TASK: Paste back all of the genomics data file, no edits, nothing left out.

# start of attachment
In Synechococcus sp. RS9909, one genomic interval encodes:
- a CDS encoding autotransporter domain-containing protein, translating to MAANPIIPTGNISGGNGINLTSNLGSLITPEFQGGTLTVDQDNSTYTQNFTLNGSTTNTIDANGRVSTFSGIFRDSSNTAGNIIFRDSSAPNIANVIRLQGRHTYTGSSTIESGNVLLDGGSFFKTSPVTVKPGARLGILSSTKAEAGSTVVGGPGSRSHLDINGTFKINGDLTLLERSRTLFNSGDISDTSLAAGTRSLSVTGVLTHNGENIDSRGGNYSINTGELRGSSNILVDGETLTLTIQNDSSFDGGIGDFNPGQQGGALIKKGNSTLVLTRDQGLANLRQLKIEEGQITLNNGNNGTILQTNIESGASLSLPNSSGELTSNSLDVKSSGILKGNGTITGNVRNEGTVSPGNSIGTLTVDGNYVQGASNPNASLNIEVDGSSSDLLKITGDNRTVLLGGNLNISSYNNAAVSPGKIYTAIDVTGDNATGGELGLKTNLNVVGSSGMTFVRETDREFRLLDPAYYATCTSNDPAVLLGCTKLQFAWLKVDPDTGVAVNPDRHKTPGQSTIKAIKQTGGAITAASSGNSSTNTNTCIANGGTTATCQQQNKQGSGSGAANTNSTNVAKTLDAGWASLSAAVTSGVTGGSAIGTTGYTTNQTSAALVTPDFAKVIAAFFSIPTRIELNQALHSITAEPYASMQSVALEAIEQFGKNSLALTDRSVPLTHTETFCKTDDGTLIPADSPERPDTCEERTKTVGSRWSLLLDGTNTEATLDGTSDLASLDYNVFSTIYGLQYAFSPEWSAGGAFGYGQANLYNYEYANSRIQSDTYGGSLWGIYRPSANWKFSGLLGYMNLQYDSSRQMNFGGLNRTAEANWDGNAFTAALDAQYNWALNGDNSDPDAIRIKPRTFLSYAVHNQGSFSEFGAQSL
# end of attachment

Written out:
In Synechococcus sp. RS9909, one genomic interval encodes:
- a CDS encoding autotransporter domain-containing protein, translating to MAANPIIPTGNISGGNGINLTSNLGSLITPEFQGGTLTVDQDNSTYTQNFTLNGSTTNTIDANGRVSTFSGIFRDSSNTAGNIIFRDSSAPNIANVIRLQGRHTYTGSSTIESGNVLLDGGSFFKTSPVTVKPGARLGILSSTKAEAGSTVVGGPGSRSHLDINGTFKINGDLTLLERSRTLFNSGDISDTSLAAGTRSLSVTGVLTHNGENIDSRGGNYSINTGELRGSSNILVDGETLTLTIQNDSSFDGGIGDFNPGQQGGALIKKGNSTLVLTRDQGLANLRQLKIEEGQITLNNGNNGTILQTNIESGASLSLPNSSGELTSNSLDVKSSGILKGNGTITGNVRNEGTVSPGNSIGTLTVDGNYVQGASNPNASLNIEVDGSSSDLLKITGDNRTVLLGGNLNISSYNNAAVSPGKIYTAIDVTGDNATGGELGLKTNLNVVGSSGMTFVRETDREFRLLDPAYYATCTSNDPAVLLGCTKLQFAWLKVDPDTGVAVNPDRHKTPGQSTIKAIKQTGGAITAASSGNSSTNTNTCIANGGTTATCQQQNKQGSGSGAANTNSTNVAKTLDAGWASLSAAVTSGVTGGSAIGTTGYTTNQTSAALVTPDFAKVIAAFFSIPTRIELNQALHSITAEPYASMQSVALEAIEQFGKNSLALTDRSVPLTHTETFCKTDDGTLIPADSPERPDTCEERTKTVGSRWSLLLDGTNTEATLDGTSDLASLDYNVFSTIYGLQYAFSPEWSAGGAFGYGQANLYNYEYANSRIQSDTYGGSLWGIYRPSANWKFSGLLGYMNLQYDSSRQMNFGGLNRTAEANWDGNAFTAALDAQYNWALNGDNSDPDAIRIKPRTFLSYAVHNQGSFSEFGAQSL